A week or so ago DARPA (where the military get all their toys) called for research to establish a way to neuro-chemically detect the influence of storytelling on individuals and to help identify those who might be 'vulnerable' to the tendrils of fiction.
DARPA is soliciting innovative research proposals in the areas of (1)
quantitative analysis of narratives, (2) understanding the effects narratives
have on human psychology and its affiliated neurobiology, and (3) modeling,
simulating, and sensing-especially in stand-off modalities-these narrative
influences. Proposers to this effort will be expected to revolutionize the study
of narratives and narrative influence by advancing narrative analysis and
neuroscience so as to create new narrative influence sensors, doubling status
quo capacity to forecast narrative influence.
WIRED also recently dropped an article about this. ALthough the entire thing is fascinating it presents several interesting branches of enquiry which will probably never be publically exposed and areas that I myself may chose to pursue.
- The neurochemical reduction of narratives: Is it possible for a series of chemicals to encode an entire story in, much like DNA? Apparently DARPA is vaguely freewheeling toward a piece of hardware that would be able to 'sniff-out' certain narratives based on the chemical effect they have on a user's brain. We then have to question in what context this might be applied.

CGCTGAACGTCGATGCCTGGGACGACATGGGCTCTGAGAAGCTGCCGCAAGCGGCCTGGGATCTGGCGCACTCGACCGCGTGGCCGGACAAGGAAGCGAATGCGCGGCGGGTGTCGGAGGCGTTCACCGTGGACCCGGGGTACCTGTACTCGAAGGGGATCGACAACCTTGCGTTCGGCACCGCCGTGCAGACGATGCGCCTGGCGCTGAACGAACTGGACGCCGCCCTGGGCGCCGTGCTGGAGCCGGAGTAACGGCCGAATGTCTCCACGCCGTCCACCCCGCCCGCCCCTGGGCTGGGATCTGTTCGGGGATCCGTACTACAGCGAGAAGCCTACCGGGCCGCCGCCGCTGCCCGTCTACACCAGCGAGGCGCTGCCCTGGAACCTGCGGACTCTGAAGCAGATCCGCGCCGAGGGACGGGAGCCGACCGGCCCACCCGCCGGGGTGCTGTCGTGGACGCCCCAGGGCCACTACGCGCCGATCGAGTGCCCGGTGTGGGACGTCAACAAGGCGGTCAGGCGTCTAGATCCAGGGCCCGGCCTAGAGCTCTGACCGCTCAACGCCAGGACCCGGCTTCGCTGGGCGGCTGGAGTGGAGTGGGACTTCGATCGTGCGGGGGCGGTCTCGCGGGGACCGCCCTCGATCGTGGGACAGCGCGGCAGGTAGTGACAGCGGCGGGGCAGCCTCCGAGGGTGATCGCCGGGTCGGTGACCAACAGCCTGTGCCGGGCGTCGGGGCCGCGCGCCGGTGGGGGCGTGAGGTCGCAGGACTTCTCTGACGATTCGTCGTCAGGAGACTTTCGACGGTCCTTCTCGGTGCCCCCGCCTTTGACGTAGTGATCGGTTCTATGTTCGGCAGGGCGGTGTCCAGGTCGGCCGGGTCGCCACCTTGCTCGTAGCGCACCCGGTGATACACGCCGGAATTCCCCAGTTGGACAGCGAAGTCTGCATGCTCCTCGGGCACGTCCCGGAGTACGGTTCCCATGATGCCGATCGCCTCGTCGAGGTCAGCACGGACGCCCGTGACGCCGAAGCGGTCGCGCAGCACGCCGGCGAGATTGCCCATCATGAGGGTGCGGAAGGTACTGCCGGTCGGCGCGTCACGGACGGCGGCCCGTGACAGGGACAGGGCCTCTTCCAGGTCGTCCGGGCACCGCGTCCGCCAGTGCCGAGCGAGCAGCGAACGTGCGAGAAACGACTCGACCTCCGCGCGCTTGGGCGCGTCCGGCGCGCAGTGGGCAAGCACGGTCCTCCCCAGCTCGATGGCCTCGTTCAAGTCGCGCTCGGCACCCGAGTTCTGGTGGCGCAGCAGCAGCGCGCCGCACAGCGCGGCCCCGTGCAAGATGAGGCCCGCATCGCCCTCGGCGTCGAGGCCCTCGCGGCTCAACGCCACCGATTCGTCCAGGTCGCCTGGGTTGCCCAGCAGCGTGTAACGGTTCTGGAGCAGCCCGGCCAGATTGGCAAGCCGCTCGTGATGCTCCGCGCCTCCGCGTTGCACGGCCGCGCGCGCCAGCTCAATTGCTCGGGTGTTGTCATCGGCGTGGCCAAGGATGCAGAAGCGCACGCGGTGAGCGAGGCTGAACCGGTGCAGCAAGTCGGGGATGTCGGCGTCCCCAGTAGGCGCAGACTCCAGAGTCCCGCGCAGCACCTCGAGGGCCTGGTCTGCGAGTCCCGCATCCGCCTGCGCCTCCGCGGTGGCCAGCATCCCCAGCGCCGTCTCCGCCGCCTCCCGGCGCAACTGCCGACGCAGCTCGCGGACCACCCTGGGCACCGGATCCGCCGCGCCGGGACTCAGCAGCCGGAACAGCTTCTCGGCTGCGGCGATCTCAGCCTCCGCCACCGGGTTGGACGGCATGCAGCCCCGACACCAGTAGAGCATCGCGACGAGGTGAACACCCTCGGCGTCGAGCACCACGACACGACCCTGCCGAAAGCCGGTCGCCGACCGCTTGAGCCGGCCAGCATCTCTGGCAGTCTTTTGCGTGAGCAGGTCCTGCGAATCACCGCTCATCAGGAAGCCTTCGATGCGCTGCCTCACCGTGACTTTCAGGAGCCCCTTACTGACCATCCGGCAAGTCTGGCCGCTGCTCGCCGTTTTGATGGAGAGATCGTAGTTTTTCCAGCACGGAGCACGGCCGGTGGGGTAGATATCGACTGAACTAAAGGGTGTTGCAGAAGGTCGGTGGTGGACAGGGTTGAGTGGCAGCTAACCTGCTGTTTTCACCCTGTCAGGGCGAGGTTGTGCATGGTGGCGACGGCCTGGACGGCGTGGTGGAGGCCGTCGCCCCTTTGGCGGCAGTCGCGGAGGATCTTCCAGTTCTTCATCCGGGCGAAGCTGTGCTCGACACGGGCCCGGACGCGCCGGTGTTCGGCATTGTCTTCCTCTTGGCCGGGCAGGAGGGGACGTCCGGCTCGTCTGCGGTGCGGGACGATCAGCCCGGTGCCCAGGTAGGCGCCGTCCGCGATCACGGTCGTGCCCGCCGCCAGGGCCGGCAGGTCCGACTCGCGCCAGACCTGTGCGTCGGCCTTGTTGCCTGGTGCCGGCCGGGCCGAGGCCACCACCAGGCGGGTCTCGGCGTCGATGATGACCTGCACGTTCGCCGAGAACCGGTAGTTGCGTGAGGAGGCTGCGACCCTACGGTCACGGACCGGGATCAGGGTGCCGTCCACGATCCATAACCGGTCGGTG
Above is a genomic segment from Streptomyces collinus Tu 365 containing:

- Would these devices be used in interrogation as opposed to current lie-detection methodologies? Or could they be used in a checkpoint-like scenario whereby people are sniffer-tested for the influences that narratives are having on them, either with an aim to sniff out potential insurgents or to create census data of the influence of certain groups in a certain area.
- In the second instance, could this be conducted from an aerial point of view perhaps equipped to unmanned drones to survey large tracts of land for the influence of certain narratives?
- The physicality of the device itself would be interesting to explore, whether this device would necessarily be invasive or something passive that could be used without the consent or awareness of those being 'surveyed.'